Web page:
About these focus issues. At the very same conference I tested K-5IIs (kind of demo version) with Pentax DA* 55mm F1.4 and 50-135mm 2.8. In low light the focus was a little too disappointing, but it was only the demo version of the camera. Also.. why shoot low light? I believe in pretty much every situation you can find good and bad lighting. It's a matter of creativity and this "out of the box" thinking

I also have attended many of these workshops and seminars - and what I can tell you, after 3 world class photography conference - is that there are multiple experts and pros in each - and they all tell a different technique and list of mistakes. Very quickly you learn that there is no right way. Some even go right against each other - from one session to another!!
And thats one of the mistakes pro makes - a lot of times they refuse to learn and adapt. Photography is art. Sometimes. Its adaptable.
Another often pro mistake is to assume expertise in different types of photography. Some pros are clearly a pro in one type of photography - and that type alone. Sometimes their advice and critiques will lead people astray.

Now...open your typical glamour magazine. Browse through the pictures. These are pro pictures - with medium formats or high level cameras. They cut off heads, limbs, underexpose, put people to the side for text and other design elements, overexpose, and change skin colours. These are pros - they get paid thousands for the one picture in the magazine. Where is the rule here? Like Norm just said - its attractive and hold's the viewer's attention. Thats all that matters. You can have small pros argue back and forth about how skin colour should be so or so or so...but honestly , as i am typing this i am staring at a a picture in Vogue Paris magazine, where a girl has her head and both her elbows cut off, posed in the middle, harsh shadows, red skin. Looks awesome.

I am not saying that you can come up with crap - and break all rules - I am just pointing out that none of these rules are drawn in stone. They were there for a reason - and when you know the reason, and your purpose for the picture was to defy the reason - then you have to break the rule.

Why should you shoot low light?
You should never shoot low light. You should always shoot with proper exposure, lol.

Here is an example :
I have a wedding next week.
7 bridesmaids, 7 groomsmen, 4 flower girls, 5.30PM with sun down at 6ish. I have 30 minutes to shoot 20 people and pose them. THEN, we go indoor. I have 10 minutes to shoot in the bar of the venue, the size of a living room, painted dark, mood lighting. No chance of moving strobes around. Flash on camera will produce a men-in-cave effect. 20 people squished together will cast shadow on each other. Bouncing is almost ineffective on a black wall.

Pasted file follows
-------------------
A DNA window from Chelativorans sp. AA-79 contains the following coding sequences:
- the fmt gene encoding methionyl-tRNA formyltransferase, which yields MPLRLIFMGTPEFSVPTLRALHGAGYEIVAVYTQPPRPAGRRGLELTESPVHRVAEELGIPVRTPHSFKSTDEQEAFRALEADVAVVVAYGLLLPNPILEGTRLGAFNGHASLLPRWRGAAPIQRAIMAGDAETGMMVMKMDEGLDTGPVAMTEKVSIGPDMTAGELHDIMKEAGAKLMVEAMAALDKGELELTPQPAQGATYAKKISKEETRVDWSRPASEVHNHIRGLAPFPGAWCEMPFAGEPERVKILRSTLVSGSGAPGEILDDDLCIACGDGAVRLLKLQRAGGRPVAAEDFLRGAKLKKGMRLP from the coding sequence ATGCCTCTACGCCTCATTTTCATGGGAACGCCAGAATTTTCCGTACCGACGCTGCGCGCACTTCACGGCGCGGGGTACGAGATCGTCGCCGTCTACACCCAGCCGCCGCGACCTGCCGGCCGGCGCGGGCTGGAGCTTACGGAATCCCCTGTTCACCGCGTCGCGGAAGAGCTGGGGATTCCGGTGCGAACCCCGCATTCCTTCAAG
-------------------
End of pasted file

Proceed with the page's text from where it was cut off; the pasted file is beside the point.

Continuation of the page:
For all intense and purposes...i am shooting low light. What do i do? Err...i am starting to panic - this doesnt sound very easy at all! LOL. Anyway. This is when i put my K5 as a backup, and rent an extra D800, and pray, lol. Oh. And even though the bride and groom says not to bother with the strobes - i have a feeling i am going to. LoL. I rather have 1 great image of them than 5 bad ones.

If you are going wedding, having a camera that easily focus in low light is a must.

Photography is a curious thing. I always take advice with a grain of salt.
- There are people who knows so much stuff about photography - and can't shoot to save their lives. They can tell you all the property of cameras, lenses, technology in and out. You have to listen to these people, and learn what you can. Take a quick peek at Light: Science and Magic from your local bookstore. Amazing book that shows amazing understanding about lighting...and the example pictures are...crappy. Highly recommended by the way.
- Then there are people who knows nothing about the technical stuff. They go around with kit lenses, take awesome pictures...things they see with their mind's eye. They can't take more than one type of pictures - their equipment is limited - and they have no knowledge of the other style they can take picture of. But the stuff they do take, is great. They wont publish a book, so you need to look at a lot of their work, and learn.
- Then there are pros who are businessmen. They are not very amazing - just adequate, but savvy businessmen. They go big, they make connections, and they educate their clients and you, on what is good photography. And then, after they have beat you to their levels - they are now, your superior experts. Watch out for them - learn what you can - but if you are not careful, your creativity will be snapped in half.
- Then , there are awesome photographers. You never heard of them - you never see their work - and they wont publish a book of their techniques. And when you see their work - all the small argument on who is better just goes out of the window - because their work - is good.

What a curious thing photography is : You can teach someone a technique - and if they are talented, the student can IMMEDIATELY become better than the teacher. Like, in an instant. The same technique you have used for years - your student can use it better immediately. Whats my incentive to teaching local photographers then? Never teach everything I know. Or, know that there is no way my students can pass the barriers to entry in the business, like cost of equipment, marketing, word of mouth. OR, draft the student to become a partner.